Romans Chapters 9-11 Introduction

Romans Chapters 9-11.


Claudius and Nero

During the reign of the Roman Emperor Claudius (AD 41 to 54) all of the Jews were expelled from Rome including the believers in the Lord Jesus. In the book of Acts we find that Paul came to Corinth and met with a prominent Messianic believer and his wife. They too had been expelled from Rome. We read about this; “After this Paul left Athens and went to Corinth. And he found a Jew named Aquila, a native of Pontus, recently come from Italy with his wife Priscilla, because Claudius had commanded all the Jews to leave Rome.” (Acts 18:1-2) After Claudius was gone the Roman Emperor Nero came to power. (AD 54-68) When he realised that the Jews were good for the economy of Rome he brought them back to the city.

A schism in the making

When Paul wrote his letter to the Christians in Rome he had in mind this situation. After the Jewish believers had been expelled from Rome the Gentile believers started to become exclusive in their thinking and many looked down on their Jewish brothers and sisters. This was a very early form of replacement theology although it was not defined as such at that time. Paul had not started the Church in Rome but had apostolic authority from the Lord Jesus over the wider Body of the Messiah. Paul’s letter was timely as there was a clear and present danger of a schism in the making. Satan was trying to destroy the unity of the believers in Rome because their testimony and witness to the Lord Jesus was known throughout the empire. (Romans 1:8) In his letter to the Jewish and Gentile believers at Rome Paul devoted a sizable part of his letter to the relationship that should exist between Israel and the Church Biblically.

Replacement Theology

When the Roman Emperor Constantine (AD 272-227) came to power he supposedly became a Christian and made Christianity the state religion of Rome. Very quickly Greco-Roman thought came into play where scripture was concerned and the Patristic Fathers of the Church started to interpret scripture through those lenses. Very quickly the Institutionalized Church became detached from its Hebraic roots and started to interpret the scriptures as a western book and not as a Jewish one. Instead of the Church being led by apostles, prophets, teachers, pastors and evangelists with elders ordained in every church they started a clergy class separate and distinct from the common people.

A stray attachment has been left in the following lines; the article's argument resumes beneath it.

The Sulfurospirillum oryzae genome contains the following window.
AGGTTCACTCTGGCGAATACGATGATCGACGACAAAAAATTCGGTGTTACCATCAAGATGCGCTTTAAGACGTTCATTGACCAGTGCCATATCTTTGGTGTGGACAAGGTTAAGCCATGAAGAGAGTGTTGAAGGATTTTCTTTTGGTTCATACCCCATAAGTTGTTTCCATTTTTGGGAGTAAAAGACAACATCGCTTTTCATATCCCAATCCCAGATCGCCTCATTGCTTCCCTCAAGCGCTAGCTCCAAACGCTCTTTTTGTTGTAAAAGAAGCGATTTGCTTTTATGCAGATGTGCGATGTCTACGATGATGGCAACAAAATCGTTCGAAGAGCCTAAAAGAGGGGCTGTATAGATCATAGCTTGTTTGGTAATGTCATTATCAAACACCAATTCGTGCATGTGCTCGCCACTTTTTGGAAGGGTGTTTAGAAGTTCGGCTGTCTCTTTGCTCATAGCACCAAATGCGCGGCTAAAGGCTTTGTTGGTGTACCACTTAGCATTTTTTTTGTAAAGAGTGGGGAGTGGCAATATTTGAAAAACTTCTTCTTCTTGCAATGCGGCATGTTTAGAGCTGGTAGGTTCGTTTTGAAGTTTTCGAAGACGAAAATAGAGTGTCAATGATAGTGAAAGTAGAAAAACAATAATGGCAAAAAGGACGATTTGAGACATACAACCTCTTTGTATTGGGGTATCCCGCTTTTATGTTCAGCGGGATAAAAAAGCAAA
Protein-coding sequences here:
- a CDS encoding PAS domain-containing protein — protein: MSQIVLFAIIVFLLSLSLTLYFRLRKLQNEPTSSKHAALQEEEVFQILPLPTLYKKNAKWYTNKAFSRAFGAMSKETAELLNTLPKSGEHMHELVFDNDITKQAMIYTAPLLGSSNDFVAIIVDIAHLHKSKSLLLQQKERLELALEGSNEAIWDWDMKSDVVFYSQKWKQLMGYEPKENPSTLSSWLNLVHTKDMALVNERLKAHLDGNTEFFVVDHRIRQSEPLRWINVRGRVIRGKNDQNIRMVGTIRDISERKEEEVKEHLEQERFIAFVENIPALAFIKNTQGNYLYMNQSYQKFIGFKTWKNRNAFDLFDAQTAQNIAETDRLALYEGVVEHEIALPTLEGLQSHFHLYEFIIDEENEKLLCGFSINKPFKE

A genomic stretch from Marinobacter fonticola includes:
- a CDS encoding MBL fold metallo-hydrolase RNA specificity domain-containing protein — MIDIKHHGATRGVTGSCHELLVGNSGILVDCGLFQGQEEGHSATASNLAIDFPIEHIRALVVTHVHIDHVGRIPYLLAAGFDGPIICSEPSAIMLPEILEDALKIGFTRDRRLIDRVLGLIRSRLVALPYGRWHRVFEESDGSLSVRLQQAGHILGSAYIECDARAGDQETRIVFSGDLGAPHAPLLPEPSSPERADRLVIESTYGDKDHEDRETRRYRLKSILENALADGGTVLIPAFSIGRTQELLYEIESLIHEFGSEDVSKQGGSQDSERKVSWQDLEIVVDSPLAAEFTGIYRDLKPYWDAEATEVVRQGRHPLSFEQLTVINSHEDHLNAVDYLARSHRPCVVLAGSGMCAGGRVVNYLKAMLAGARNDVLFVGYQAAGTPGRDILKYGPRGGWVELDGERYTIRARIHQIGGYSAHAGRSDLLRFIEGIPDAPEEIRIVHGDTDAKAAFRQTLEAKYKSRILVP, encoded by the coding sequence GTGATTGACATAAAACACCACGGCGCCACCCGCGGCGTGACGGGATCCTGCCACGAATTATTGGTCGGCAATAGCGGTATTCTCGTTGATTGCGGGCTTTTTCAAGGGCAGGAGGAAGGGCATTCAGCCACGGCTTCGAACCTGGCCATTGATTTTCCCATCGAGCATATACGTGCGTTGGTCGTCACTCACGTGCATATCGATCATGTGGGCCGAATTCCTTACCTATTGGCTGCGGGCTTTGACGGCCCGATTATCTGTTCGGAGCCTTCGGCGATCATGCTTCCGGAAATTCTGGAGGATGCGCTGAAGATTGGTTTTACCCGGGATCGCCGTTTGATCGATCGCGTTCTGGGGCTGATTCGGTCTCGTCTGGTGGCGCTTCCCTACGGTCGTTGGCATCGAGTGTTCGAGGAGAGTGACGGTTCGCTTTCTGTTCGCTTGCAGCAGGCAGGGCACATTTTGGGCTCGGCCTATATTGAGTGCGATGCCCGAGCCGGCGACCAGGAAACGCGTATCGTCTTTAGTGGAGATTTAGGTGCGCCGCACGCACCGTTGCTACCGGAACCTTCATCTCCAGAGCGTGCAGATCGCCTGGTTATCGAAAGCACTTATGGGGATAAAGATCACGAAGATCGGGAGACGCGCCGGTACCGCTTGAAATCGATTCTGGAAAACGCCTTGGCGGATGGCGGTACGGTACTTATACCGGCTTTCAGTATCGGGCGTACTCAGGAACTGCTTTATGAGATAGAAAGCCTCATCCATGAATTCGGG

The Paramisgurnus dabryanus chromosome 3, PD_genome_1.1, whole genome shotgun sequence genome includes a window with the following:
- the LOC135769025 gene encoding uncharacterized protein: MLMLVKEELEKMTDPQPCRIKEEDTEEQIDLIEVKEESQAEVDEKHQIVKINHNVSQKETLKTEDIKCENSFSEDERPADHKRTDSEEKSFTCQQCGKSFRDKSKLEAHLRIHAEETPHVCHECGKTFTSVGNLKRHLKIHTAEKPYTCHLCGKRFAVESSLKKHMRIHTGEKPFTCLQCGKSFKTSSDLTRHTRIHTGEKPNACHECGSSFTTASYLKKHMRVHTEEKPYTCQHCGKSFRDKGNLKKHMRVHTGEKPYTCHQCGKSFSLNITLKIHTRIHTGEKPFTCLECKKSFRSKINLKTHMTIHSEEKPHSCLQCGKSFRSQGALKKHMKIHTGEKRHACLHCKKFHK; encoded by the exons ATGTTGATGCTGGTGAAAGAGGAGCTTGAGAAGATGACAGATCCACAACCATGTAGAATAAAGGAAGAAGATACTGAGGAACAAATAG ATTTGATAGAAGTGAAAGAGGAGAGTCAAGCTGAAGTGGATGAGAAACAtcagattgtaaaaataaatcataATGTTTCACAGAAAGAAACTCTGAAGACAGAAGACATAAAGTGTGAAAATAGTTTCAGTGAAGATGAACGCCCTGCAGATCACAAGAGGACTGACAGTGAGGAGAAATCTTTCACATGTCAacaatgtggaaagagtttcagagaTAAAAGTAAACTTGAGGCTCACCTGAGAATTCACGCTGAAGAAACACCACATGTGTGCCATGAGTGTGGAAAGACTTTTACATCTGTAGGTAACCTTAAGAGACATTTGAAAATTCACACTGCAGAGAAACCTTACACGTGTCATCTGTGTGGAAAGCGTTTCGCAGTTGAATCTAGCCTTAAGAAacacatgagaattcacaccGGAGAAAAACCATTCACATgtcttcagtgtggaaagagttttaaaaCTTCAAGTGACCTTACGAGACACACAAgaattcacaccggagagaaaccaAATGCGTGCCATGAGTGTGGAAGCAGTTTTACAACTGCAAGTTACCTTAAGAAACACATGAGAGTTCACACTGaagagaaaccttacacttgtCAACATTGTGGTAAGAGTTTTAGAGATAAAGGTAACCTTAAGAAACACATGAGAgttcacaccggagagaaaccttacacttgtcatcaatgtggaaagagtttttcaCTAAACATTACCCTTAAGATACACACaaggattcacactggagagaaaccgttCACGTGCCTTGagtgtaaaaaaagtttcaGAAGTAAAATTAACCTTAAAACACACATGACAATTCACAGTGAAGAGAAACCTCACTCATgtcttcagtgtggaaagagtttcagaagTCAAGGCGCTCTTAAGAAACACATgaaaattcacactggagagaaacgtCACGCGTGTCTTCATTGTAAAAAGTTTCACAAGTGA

Christianity became an institution rather than a living and vital fellowships of believers moving in the gifts of the Spirit and guided by the supreme authority of scripture alone. The man who really kick started the idea that the Church had replaced Israel was Augustine of Hippo. He came up with the idea that the Millennium was spiritual and not a literal 1,000 years. Those who followed him sought to make the promises made to Israel somehow apply to the Church and furthermore decided that God had finished with Israel as a people. Anti-Semitism started to read its ugly head.

Following the reign of Constantine over the centuries Institutional Christendom lost its spiritual connection with its Hebraic roots and for the most part it is still the same today. From the time of Constantine many pagan ideas and ceremonies were ‘repackaged’ with Christian wrapping. Christmas and Easter, both pagan festivals, were ‘Christianised.’ During the Mediaeval Ages the Jews were terribly persecuted by Christendom and more so when the Roman Catholic Church came into being. What both Protestants and Catholics have forgotten by enlarge is their Jewish roots. The reformers such as Luther, Calvin, Zwingli and other luminaries went back to the writings of Augustine and not to the apostles. Reformed theology at its core is replacement theology.

As replacement theology starts to once again inundate the Body of the Messiah what Paul writes is very relevant to the trends we see concerning Israel and the Church today. Even within the faithful Body of the Messiah there is a fissure between those who support Israel’s national and spiritual restoration and those who don’t. Many today claim to be evangelical yet somehow cannot see or do not want to see God’s plans for Israel especially in these last days. Before the Lord Jesus comes back this ‘fissure’ will become ‘a chasm’ and even many evangelicals will go against Israel in the end. As we now look at Romans chapters 9-11 we will see the relationship between Israel and the Church from God’s perspective. While this is an exhaustive subject in scripture we can see how Israel and the Church are connected.

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